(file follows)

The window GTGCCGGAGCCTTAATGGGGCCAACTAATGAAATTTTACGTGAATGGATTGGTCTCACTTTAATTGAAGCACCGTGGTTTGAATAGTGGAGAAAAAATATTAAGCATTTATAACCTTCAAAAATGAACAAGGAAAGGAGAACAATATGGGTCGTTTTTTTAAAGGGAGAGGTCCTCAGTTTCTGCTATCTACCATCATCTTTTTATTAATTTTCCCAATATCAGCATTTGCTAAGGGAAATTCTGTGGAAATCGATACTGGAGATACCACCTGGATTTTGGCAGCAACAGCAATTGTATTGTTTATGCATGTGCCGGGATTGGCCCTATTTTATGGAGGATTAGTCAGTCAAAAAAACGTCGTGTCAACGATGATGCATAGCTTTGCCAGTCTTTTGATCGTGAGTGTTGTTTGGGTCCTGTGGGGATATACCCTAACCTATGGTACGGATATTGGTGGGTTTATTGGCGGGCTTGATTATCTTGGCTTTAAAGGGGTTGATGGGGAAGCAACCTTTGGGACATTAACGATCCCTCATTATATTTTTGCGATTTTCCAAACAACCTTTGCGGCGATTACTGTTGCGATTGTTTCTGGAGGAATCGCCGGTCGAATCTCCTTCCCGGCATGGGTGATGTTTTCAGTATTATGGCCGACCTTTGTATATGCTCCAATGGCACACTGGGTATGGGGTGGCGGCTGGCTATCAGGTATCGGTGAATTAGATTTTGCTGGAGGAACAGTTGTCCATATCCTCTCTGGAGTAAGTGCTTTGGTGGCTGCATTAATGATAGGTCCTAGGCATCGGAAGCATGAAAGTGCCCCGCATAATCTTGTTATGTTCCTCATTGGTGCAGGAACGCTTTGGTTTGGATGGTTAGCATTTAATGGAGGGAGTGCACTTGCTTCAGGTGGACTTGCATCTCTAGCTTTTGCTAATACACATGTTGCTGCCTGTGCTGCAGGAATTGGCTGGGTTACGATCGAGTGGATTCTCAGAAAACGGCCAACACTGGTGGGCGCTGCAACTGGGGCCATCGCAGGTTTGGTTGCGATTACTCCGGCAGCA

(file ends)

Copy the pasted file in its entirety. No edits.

The window GTGCCGGAGCCTTAATGGGGCCAACTAATGAAATTTTACGTGAATGGATTGGTCTCACTTTAATTGAAGCACCGTGGTTTGAATAGTGGAGAAAAAATATTAAGCATTTATAACCTTCAAAAATGAACAAGGAAAGGAGAACAATATGGGTCGTTTTTTTAAAGGGAGAGGTCCTCAGTTTCTGCTATCTACCATCATCTTTTTATTAATTTTCCCAATATCAGCATTTGCTAAGGGAAATTCTGTGGAAATCGATACTGGAGATACCACCTGGATTTTGGCAGCAACAGCAATTGTATTGTTTATGCATGTGCCGGGATTGGCCCTATTTTATGGAGGATTAGTCAGTCAAAAAAACGTCGTGTCAACGATGATGCATAGCTTTGCCAGTCTTTTGATCGTGAGTGTTGTTTGGGTCCTGTGGGGATATACCCTAACCTATGGTACGGATATTGGTGGGTTTATTGGCGGGCTTGATTATCTTGGCTTTAAAGGGGTTGATGGGGAAGCAACCTTTGGGACATTAACGATCCCTCATTATATTTTTGCGATTTTCCAAACAACCTTTGCGGCGATTACTGTTGCGATTGTTTCTGGAGGAATCGCCGGTCGAATCTCCTTCCCGGCATGGGTGATGTTTTCAGTATTATGGCCGACCTTTGTATATGCTCCAATGGCACACTGGGTATGGGGTGGCGGCTGGCTATCAGGTATCGGTGAATTAGATTTTGCTGGAGGAACAGTTGTCCATATCCTCTCTGGAGTAAGTGCTTTGGTGGCTGCATTAATGATAGGTCCTAGGCATCGGAAGCATGAAAGTGCCCCGCATAATCTTGTTATGTTCCTCATTGGTGCAGGAACGCTTTGGTTTGGATGGTTAGCATTTAATGGAGGGAGTGCACTTGCTTCAGGTGGACTTGCATCTCTAGCTTTTGCTAATACACATGTTGCTGCCTGTGCTGCAGGAATTGGCTGGGTTACGATCGAGTGGATTCTCAGAAAACGGCCAACACTGGTGGGCGCTGCAACTGGGGCCATCGCAGGTTTGGTTGCGATTACTCCGGCAGCA